Study says working from home during pandemic saved U.S. drivers $90.9 billion

Close up of Red Traffic Lights. A "No Turn On Red" Sign is present.

Most of the economic impact of the COVID-19 pandemic has been negative: high unemployment, business closures, transportation agencies reeling from revenue losses due to low traffic.

But a seven-page study released Thursday claims there’s one area where Americans have benefited dramatically: Working from home instead of driving to work has saved more than $90 billion in time and actual costs since the pandemic began in March.

Upwork — a Mountain View, Calif., agency that specializes in matching freelance professionals with temporary jobs — concluded that working remotely has become so popular during the pandemic that many people won’t return to driving and the national economy will go through a major shift in the next couple of years. Adam Ozimek, the agency’s chief economist, said he expects Americans to spend the money saved on commuting in other areas such as eating out more often, home improvements or more lavish vacations.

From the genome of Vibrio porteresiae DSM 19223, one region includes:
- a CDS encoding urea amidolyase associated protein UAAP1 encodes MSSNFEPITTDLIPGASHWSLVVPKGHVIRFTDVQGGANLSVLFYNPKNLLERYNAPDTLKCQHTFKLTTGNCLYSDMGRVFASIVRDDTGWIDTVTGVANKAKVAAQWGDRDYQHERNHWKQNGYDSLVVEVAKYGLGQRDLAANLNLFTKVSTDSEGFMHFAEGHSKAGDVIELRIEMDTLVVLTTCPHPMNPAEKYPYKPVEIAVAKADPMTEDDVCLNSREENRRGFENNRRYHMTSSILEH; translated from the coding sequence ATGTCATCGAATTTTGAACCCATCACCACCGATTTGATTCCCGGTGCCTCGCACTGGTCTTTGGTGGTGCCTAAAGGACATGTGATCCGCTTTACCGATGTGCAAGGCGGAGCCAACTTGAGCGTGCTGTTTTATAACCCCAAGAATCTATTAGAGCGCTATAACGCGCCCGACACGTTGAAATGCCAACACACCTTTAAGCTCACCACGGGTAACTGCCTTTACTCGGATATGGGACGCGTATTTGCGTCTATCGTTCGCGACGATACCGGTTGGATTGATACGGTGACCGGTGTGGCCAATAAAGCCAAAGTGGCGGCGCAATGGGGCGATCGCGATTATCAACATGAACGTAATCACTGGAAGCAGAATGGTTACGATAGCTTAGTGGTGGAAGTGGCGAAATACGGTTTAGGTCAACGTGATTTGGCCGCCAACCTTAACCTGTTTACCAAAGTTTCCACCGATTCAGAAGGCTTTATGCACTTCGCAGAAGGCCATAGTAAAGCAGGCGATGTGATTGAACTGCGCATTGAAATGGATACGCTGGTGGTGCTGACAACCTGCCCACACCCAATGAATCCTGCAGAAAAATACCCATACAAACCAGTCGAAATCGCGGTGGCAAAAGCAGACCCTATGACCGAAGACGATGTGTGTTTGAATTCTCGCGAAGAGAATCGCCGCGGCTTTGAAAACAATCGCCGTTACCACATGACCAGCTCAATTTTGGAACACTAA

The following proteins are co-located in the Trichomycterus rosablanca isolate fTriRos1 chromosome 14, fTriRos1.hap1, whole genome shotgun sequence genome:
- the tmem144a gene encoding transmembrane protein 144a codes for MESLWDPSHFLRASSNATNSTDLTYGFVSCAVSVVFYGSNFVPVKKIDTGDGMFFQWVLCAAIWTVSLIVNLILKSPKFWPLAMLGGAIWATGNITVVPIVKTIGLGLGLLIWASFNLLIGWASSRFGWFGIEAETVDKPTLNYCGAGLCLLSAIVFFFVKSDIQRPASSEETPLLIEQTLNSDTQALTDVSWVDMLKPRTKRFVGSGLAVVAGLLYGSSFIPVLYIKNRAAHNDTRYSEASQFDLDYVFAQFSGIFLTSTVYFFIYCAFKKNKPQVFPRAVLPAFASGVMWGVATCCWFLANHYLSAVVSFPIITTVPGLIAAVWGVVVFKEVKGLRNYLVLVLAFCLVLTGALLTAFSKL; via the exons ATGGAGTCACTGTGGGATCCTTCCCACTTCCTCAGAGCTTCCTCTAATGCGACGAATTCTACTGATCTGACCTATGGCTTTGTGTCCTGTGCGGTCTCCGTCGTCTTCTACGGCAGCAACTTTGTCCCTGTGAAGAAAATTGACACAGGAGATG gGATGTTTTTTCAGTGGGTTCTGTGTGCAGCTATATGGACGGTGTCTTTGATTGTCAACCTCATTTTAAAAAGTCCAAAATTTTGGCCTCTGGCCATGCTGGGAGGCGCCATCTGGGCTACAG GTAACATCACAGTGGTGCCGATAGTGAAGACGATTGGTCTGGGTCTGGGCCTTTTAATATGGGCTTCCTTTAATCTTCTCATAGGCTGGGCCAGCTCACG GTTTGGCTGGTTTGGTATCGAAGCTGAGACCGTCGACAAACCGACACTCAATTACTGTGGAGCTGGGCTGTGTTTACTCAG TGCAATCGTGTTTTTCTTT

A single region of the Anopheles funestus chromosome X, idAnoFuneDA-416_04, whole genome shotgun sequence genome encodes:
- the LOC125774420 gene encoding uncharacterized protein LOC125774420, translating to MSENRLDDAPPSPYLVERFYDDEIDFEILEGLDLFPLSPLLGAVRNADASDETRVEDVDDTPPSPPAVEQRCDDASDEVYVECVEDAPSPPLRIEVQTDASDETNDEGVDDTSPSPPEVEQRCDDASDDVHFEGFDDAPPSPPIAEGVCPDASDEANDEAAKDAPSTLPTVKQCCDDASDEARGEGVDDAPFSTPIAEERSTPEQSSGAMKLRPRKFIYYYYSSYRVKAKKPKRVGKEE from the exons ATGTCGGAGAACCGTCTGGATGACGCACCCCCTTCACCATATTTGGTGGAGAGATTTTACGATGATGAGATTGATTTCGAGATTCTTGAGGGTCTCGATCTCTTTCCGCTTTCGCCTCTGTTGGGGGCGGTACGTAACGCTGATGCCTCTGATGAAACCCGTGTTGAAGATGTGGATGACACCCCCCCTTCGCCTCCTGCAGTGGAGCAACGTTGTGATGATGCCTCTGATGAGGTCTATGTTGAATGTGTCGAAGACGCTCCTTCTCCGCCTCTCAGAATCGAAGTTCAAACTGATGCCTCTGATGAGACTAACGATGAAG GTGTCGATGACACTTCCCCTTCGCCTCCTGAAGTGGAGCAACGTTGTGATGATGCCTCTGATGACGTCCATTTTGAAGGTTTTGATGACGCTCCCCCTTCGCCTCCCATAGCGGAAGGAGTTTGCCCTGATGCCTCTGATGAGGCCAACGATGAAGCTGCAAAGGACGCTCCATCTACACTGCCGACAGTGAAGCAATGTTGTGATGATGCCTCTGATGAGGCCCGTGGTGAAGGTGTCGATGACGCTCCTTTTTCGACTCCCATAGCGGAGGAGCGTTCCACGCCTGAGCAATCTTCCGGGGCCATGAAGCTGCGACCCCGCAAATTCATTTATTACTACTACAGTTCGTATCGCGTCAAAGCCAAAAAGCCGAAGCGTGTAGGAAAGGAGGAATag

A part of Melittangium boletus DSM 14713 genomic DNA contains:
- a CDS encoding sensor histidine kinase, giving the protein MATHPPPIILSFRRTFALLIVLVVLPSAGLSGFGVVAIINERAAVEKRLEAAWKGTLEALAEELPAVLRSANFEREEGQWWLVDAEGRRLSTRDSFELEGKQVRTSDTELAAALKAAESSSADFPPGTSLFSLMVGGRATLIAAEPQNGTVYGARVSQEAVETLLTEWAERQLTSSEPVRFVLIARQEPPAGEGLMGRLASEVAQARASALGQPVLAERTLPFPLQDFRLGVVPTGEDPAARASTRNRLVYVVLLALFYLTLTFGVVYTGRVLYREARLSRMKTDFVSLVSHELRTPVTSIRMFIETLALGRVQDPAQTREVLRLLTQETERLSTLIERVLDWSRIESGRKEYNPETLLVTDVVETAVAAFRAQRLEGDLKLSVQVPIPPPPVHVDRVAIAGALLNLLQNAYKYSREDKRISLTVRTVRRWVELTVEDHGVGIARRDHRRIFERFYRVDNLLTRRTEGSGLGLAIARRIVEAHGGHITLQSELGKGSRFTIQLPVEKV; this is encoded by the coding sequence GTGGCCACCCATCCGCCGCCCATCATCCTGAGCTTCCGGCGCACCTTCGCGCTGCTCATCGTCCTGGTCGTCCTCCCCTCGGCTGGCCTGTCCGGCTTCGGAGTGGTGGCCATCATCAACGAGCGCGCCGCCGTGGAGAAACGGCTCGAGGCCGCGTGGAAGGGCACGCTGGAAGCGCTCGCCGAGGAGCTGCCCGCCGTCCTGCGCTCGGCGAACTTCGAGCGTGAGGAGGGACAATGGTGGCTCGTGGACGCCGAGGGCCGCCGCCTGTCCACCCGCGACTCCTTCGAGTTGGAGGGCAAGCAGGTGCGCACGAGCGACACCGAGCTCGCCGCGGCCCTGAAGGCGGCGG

In a survey of 1,000 people, Mr. Ozimek said he found people now working from home previously commuted 46.3 minutes a day to get to work and back. Extrapolated across the country, that translates to Americans spending about 32.9 million hours less each day commuting and eliminating the pollution that comes from 890 million miles driven each day.

Using the standard average cost of 20.54 cents per mile for operating a car, Americans are saving $183 million a day in commuting costs. In time, valued at $12.50 an hour, the savings amounts to $411 million a day.

Since the start of the pandemic in mid-March, that amounts to just over $90.9 billion or an average of about $2,000 for each person who previously drove to work…

Read the full article at